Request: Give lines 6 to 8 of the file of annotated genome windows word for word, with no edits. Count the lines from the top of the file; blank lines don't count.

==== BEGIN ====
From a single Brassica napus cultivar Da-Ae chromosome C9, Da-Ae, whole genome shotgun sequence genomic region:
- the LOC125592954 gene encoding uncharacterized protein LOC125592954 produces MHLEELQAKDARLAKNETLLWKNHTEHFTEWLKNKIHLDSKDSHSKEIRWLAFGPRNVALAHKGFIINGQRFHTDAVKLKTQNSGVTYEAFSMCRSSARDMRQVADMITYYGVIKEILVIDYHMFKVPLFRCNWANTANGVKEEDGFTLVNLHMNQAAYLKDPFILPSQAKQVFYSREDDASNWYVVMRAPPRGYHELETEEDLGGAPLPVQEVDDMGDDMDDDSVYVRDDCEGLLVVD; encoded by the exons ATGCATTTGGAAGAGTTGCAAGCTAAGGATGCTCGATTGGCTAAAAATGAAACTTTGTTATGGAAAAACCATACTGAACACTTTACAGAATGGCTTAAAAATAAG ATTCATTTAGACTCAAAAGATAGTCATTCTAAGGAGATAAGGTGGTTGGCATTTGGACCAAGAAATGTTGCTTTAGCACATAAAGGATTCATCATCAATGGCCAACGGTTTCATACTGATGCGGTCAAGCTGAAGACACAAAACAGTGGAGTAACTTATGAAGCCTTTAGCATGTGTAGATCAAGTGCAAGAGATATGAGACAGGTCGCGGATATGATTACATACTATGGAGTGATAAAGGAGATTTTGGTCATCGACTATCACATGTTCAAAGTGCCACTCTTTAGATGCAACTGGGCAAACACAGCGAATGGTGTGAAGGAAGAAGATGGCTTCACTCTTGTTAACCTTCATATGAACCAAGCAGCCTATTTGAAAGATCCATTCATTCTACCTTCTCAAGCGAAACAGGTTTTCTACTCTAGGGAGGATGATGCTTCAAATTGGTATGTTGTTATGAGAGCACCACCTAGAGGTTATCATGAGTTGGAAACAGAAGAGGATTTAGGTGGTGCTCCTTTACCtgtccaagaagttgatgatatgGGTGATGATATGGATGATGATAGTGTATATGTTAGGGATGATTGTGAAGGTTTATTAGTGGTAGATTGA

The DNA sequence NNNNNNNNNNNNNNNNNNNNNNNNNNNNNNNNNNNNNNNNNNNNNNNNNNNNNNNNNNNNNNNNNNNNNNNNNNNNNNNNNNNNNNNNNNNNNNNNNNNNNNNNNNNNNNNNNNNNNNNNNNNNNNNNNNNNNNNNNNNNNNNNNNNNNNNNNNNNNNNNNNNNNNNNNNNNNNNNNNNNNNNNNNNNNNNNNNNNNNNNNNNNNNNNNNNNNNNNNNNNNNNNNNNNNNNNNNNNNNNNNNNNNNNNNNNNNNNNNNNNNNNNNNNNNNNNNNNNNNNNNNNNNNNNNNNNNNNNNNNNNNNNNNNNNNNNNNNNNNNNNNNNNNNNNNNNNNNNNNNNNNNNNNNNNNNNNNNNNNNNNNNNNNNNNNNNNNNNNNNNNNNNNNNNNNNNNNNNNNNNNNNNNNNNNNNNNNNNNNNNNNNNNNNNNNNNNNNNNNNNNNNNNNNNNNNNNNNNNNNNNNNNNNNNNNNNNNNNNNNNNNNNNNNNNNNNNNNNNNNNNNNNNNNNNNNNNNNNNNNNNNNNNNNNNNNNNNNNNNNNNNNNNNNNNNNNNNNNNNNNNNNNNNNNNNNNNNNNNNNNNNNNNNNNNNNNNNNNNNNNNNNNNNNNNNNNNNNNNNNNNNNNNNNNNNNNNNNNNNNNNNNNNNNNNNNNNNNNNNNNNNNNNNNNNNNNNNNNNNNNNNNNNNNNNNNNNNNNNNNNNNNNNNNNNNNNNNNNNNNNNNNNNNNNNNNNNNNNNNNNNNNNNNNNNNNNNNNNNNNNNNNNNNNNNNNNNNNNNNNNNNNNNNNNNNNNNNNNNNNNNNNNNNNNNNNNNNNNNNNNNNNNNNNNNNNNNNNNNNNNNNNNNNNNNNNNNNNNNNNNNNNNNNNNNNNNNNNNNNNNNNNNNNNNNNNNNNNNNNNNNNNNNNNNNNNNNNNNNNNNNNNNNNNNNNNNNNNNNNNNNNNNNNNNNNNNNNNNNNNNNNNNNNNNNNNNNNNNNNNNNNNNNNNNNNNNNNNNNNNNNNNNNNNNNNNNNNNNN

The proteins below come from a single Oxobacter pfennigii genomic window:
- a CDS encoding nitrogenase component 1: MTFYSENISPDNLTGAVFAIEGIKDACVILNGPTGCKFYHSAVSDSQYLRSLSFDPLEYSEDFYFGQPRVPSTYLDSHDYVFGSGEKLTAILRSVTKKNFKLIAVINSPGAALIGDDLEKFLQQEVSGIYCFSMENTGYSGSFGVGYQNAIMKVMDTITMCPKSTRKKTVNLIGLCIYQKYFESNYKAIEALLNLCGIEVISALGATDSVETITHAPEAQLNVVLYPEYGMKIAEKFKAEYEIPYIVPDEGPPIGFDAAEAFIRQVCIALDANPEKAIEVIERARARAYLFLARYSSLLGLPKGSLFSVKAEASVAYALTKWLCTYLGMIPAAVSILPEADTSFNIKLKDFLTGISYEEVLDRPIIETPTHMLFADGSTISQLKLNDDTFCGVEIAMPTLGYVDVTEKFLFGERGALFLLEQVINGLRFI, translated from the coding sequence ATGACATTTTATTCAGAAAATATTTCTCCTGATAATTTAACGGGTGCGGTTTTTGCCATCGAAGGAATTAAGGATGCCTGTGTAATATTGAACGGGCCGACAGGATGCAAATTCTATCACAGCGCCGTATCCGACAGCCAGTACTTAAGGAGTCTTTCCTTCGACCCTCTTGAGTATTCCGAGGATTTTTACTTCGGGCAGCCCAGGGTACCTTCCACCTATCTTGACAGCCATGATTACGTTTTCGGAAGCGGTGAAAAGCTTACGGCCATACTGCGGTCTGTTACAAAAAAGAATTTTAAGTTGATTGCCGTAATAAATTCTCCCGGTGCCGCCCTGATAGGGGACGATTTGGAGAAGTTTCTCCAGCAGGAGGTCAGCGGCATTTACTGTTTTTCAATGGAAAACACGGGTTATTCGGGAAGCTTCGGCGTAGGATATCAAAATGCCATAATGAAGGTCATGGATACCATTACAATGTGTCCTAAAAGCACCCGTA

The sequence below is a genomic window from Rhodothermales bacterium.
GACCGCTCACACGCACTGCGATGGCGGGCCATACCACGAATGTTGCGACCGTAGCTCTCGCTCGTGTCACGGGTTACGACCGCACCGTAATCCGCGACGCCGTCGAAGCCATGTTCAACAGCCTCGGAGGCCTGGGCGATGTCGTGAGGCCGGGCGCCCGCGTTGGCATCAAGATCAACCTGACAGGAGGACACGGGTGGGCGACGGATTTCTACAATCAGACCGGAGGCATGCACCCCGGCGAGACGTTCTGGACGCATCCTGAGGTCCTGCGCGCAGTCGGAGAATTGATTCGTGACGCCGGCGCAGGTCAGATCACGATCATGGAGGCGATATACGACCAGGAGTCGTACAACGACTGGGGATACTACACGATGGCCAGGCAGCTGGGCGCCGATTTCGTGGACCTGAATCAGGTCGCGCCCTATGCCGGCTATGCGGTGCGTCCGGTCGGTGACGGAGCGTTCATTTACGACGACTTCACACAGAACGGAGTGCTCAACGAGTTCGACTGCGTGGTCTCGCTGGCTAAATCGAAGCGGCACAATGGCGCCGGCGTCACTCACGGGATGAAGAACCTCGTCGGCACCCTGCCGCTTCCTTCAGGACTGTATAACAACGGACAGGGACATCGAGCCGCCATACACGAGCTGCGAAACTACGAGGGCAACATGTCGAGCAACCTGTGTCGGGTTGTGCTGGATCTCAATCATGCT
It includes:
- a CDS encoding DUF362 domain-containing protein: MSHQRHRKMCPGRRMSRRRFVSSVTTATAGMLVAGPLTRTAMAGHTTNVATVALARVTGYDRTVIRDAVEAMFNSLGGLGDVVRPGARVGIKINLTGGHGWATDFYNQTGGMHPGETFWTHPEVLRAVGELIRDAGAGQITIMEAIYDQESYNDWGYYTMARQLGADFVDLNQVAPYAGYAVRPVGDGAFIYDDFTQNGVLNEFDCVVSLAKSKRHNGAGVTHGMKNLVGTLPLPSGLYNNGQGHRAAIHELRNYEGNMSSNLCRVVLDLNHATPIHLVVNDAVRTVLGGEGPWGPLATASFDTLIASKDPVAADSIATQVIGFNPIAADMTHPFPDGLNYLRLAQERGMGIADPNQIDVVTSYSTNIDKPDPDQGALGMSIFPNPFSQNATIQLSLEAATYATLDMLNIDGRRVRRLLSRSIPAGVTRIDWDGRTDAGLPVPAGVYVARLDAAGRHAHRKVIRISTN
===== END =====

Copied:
The sequence below is a genomic window from Rhodothermales bacterium.
GACCGCTCACACGCACTGCGATGGCGGGCCATACCACGAATGTTGCGACCGTAGCTCTCGCTCGTGTCACGGGTTACGACCGCACCGTAATCCGCGACGCCGTCGAAGCCATGTTCAACAGCCTCGGAGGCCTGGGCGATGTCGTGAGGCCGGGCGCCCGCGTTGGCATCAAGATCAACCTGACAGGAGGACACGGGTGGGCGACGGATTTCTACAATCAGACCGGAGGCATGCACCCCGGCGAGACGTTCTGGACGCATCCTGAGGTCCTGCGCGCAGTCGGAGAATTGATTCGTGACGCCGGCGCAGGTCAGATCACGATCATGGAGGCGATATACGACCAGGAGTCGTACAACGACTGGGGATACTACACGATGGCCAGGCAGCTGGGCGCCGATTTCGTGGACCTGAATCAGGTCGCGCCCTATGCCGGCTATGCGGTGCGTCCGGTCGGTGACGGAGCGTTCATTTACGACGACTTCACACAGAACGGAGTGCTCAACGAGTTCGACTGCGTGGTCTCGCTGGCTAAATCGAAGCGGCACAATGGCGCCGGCGTCACTCACGGGATGAAGAACCTCGTCGGCACCCTGCCGCTTCCTTCAGGACTGTATAACAACGGACAGGGACATCGAGCCGCCATACACGAGCTGCGAAACTACGAGGGCAACATGTCGAGCAACCTGTGTCGGGTTGTGCTGGATCTCAATCATGCT
It includes: